Populist Hernandez to face leftist Petro in Colombia runoff

Populist businessman Rodolfo Hernández had a strong run in Colombia’s presidential election on Sunday, in next month’s runoff against former leftist guerrilla Gustavo Petro Easy win.

In most results, Hernandez, the outspoken populist, won about 28 percent of the vote, beating the more established center-right candidate Federico Gutiérrez, who won 24% of the votes came in third.

Petro won with more than 40 percent of the vote, but given that the majority of Gutierrez’s backers are likely to back Hernandez in the second round, Jobs cut for left-wing front-runners win the presidency. He won about 8.5 million votes, while Hernandez and Gutierrez had nearly 11 million votes between them.

“This is really the toughest situation for Petro and I don’t think his campaign will be very happy,” said Sandra Botero, a political analyst at the University of Rosario in Bogota. It’s going to be a tough fight for him.”

The results will stimulate financial markets on Monday.Economists had predicted that if Hernandez made it to the second round, the peso and Colombia Assets will strengthen in anticipation of his eventual victory in the tiebreaker.

Petro and Gutierrez led the polls for much of the campaign, but Hernandez, an outspoken 77-year-old millionaire who funded his own campaign, Soaring in final polls before voting. Some right-wing voters appeared to turn to him at the last minute, seeing it as their best chance to prevent Petro from taking power.

“To those who voted for me, I tell you now, I will not let you down,” Hernandez said in a video message recorded shortly after the results were announced.

There were jubilant scenes in his hometown of Bucaramanga, where he was known as an uncompromising anti-corruption activist after four tumultuous years as mayor between 2016 and 2019. When he left the office, his approval rating was 84 percent.

Thousands of his supporters took to the city streets, waving “Rudolph” flags and chanting his name.

Hernandez’s age, wealth and tirade against traditional politicians have led some to call him “the Trump of Colombia.” Others, perhaps referring to his permanently tanned and carefully groomed hairstyle, likened him to Italy’s Silvio Berlusconi.

When he launched his campaign last year, he was barely given a chance, and as recently as March, his turnout was about 10 percent. Hernandez, who has no political party, leads an ad hoc movement called the Alliance of Governors Against Corruption. He made few public appearances during the campaign and made extensive use of social media.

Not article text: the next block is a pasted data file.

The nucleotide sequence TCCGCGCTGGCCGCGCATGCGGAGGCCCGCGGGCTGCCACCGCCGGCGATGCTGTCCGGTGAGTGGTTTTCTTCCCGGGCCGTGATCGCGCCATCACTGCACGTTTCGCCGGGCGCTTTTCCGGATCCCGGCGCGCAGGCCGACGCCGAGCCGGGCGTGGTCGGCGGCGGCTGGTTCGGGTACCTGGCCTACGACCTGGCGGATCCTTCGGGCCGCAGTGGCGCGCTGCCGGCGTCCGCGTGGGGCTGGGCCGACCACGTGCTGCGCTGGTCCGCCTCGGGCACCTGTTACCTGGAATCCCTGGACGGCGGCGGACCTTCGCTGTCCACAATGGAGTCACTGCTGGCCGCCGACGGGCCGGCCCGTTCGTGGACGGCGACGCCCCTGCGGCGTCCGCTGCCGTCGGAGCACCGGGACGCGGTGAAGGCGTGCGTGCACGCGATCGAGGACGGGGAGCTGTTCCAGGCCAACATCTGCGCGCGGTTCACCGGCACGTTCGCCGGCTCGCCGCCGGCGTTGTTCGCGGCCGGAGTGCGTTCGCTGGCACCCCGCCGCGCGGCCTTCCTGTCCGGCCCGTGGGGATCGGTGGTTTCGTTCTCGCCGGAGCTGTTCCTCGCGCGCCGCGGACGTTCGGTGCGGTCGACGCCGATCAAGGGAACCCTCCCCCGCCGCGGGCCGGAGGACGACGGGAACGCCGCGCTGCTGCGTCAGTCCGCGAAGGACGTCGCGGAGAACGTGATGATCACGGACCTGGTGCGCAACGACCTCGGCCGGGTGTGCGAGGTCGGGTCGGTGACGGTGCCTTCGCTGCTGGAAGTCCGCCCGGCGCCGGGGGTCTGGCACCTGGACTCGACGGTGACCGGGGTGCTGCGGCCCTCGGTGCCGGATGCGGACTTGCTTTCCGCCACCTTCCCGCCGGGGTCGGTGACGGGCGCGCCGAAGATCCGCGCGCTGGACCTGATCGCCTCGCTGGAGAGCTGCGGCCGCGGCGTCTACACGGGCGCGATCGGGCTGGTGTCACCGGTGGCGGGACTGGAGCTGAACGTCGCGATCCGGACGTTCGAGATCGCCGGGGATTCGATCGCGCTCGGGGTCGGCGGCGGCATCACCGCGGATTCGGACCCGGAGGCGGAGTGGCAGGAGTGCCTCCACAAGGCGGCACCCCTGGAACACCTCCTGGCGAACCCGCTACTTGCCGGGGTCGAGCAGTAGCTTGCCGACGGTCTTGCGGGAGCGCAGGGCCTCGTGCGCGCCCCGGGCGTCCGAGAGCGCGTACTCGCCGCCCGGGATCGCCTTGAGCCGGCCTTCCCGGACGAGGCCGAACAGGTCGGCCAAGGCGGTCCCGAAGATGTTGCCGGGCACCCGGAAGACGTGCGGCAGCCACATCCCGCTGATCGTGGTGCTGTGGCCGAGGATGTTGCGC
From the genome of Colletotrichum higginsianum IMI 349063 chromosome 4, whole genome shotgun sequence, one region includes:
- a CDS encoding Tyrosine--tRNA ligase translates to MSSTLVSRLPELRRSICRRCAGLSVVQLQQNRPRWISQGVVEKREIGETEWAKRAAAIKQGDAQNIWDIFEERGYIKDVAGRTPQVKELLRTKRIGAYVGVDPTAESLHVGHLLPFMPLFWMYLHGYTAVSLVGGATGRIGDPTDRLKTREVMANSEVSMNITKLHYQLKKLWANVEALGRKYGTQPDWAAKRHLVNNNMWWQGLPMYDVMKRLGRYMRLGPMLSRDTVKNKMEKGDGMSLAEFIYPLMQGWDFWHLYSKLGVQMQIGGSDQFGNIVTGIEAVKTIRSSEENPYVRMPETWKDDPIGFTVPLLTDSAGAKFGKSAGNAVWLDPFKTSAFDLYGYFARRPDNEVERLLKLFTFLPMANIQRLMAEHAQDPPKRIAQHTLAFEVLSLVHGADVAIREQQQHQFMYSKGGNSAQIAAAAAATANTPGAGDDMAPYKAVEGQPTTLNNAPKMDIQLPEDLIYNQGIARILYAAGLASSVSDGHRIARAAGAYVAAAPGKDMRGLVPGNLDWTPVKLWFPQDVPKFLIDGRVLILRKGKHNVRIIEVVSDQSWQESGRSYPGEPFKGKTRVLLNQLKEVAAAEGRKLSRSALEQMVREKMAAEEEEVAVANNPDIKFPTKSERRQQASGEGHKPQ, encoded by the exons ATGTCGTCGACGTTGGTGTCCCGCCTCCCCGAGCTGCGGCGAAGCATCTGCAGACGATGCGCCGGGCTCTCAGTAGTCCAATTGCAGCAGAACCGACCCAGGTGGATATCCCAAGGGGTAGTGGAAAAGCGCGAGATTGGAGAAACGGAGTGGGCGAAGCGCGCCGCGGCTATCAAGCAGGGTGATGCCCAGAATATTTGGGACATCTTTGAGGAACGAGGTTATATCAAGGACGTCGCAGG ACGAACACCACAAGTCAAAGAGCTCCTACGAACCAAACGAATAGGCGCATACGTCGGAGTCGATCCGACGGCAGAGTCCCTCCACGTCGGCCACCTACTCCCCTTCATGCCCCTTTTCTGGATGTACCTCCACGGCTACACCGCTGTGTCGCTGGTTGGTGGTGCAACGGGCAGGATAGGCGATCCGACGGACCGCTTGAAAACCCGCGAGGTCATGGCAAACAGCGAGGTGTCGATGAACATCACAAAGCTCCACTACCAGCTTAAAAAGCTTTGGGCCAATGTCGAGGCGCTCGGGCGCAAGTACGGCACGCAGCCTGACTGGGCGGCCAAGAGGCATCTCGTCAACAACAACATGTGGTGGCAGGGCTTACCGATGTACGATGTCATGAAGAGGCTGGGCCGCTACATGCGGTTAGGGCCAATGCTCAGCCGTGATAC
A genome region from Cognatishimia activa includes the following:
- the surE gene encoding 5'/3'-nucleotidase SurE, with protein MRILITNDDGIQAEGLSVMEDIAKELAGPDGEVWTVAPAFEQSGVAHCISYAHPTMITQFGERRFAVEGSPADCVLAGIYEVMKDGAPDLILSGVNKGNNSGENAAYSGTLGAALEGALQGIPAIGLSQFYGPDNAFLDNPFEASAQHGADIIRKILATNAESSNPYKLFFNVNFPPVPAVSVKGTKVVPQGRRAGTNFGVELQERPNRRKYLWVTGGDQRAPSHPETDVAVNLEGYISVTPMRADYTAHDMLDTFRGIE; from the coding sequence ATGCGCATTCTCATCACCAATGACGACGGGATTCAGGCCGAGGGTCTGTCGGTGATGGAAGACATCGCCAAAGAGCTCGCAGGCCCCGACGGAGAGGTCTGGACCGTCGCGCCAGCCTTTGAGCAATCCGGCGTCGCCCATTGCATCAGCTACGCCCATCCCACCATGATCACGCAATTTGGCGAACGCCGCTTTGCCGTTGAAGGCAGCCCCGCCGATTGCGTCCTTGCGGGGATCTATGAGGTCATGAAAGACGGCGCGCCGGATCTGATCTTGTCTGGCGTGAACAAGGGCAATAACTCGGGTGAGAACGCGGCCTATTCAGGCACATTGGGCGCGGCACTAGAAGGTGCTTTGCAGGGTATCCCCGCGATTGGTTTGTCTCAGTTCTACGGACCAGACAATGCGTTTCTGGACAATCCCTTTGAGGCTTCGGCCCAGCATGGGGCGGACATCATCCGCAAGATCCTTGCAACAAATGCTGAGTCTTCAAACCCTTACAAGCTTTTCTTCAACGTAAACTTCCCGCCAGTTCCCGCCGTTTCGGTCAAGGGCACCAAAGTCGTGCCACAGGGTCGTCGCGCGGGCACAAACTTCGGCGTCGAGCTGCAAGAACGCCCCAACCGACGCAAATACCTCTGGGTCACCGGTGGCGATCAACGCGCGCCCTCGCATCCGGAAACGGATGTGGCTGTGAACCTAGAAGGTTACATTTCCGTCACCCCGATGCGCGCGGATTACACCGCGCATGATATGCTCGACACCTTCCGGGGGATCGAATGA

His simple message of ending corruption by cutting the state budget resonates in a country many voters see Addressing corruption is a top priority. He promised financial incentives to citizens who report corrupt state officials.

As mayor, his tenure was precarious. In 2018, he was suspended for assaulting a city councilman, and the following year, he was banned again for violating Columbia’s campaign rules while in public office.

Despite his anti-corruption rhetoric, Hernandez himself faces corruption charges. He is accused of improperly awarding the Bucaramanga garbage collection contract. He has denied the allegations, but the case is due to go to trial in July, just two weeks before Colombia’s next president takes office.

Petro’s results confirm he has solid support across the country, especially among young people and the poor. But it also points to a ceiling of about 40 percent for him to break through, as the last election in 2018 showed, when he was second only to right-wing incumbent Iván Duque.

“Everyone knows the Petro [Marxist guerrilla groups] Farc and ELN and this country cannot forget how these bandits terrorized us over the years,” said Jorge Garzón, 34. Vote for Gutierrez Sunday. “That’s what Gustavo Petro is all about, we can’t let him win.”

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